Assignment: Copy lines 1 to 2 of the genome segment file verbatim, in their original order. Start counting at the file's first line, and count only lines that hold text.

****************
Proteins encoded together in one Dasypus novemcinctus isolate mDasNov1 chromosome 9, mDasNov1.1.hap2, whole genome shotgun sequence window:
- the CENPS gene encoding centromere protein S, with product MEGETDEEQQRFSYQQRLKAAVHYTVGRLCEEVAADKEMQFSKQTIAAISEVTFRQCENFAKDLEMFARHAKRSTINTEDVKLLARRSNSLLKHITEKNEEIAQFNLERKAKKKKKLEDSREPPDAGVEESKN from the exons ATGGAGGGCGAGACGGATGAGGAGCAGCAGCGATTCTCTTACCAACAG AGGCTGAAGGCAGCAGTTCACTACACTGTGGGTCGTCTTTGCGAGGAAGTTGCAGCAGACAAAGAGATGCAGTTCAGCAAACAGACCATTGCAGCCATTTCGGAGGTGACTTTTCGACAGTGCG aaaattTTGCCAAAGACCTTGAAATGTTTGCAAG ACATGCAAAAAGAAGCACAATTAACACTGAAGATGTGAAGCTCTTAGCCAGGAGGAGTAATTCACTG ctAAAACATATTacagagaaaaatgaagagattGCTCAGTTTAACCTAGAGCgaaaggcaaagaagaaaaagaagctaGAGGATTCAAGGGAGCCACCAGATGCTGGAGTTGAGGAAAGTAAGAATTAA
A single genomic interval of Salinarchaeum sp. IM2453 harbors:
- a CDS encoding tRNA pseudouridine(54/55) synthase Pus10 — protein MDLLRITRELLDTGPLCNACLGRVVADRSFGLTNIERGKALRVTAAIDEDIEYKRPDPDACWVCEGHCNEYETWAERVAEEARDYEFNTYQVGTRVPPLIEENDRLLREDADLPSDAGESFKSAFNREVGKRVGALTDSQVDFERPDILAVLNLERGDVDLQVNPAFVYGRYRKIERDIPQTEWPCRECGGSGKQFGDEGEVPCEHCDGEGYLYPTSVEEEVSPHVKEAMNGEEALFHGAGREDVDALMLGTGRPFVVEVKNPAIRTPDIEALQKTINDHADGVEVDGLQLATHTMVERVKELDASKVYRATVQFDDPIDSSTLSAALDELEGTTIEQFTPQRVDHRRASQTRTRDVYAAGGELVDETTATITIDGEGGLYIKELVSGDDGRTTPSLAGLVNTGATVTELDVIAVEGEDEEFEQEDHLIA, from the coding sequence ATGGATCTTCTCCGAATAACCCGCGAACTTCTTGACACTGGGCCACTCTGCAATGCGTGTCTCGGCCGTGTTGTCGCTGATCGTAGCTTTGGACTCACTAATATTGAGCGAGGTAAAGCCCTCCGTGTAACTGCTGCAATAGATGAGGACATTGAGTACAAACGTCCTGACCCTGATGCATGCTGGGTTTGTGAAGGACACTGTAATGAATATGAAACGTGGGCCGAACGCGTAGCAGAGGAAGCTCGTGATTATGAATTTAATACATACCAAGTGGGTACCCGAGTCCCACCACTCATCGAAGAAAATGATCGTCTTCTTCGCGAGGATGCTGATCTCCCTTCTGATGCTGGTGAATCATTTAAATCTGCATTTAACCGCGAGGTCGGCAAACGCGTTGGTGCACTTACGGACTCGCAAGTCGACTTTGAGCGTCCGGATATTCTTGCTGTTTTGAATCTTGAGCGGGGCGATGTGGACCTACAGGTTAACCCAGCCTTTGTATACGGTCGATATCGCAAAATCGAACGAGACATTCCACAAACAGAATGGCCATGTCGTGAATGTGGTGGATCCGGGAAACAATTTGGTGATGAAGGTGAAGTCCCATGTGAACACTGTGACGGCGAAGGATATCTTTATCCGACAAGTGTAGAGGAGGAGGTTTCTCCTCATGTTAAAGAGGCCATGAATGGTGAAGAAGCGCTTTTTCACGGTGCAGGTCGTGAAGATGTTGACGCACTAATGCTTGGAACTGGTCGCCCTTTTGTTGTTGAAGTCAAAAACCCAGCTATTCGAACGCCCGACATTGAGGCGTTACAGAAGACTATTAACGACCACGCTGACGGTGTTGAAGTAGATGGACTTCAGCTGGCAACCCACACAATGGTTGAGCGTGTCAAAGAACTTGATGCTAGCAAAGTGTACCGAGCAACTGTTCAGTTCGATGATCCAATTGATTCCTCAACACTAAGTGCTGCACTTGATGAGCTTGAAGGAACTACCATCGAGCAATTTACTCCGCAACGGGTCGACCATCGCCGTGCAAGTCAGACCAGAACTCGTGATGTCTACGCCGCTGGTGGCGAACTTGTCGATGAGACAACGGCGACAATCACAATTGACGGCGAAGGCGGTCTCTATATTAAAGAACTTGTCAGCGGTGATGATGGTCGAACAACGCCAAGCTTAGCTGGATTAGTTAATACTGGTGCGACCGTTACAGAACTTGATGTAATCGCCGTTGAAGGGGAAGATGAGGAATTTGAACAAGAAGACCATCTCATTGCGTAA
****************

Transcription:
Proteins encoded together in one Dasypus novemcinctus isolate mDasNov1 chromosome 9, mDasNov1.1.hap2, whole genome shotgun sequence window:
- the CENPS gene encoding centromere protein S, with product MEGETDEEQQRFSYQQRLKAAVHYTVGRLCEEVAADKEMQFSKQTIAAISEVTFRQCENFAKDLEMFARHAKRSTINTEDVKLLARRSNSLLKHITEKNEEIAQFNLERKAKKKKKLEDSREPPDAGVEESKN from the exons ATGGAGGGCGAGACGGATGAGGAGCAGCAGCGATTCTCTTACCAACAG AGGCTGAAGGCAGCAGTTCACTACACTGTGGGTCGTCTTTGCGAGGAAGTTGCAGCAGACAAAGAGATGCAGTTCAGCAAACAGACCATTGCAGCCATTTCGGAGGTGACTTTTCGACAGTGCG aaaattTTGCCAAAGACCTTGAAATGTTTGCAAG ACATGCAAAAAGAAGCACAATTAACACTGAAGATGTGAAGCTCTTAGCCAGGAGGAGTAATTCACTG ctAAAACATATTacagagaaaaatgaagagattGCTCAGTTTAACCTAGAGCgaaaggcaaagaagaaaaagaagctaGAGGATTCAAGGGAGCCACCAGATGCTGGAGTTGAGGAAAGTAAGAATTAA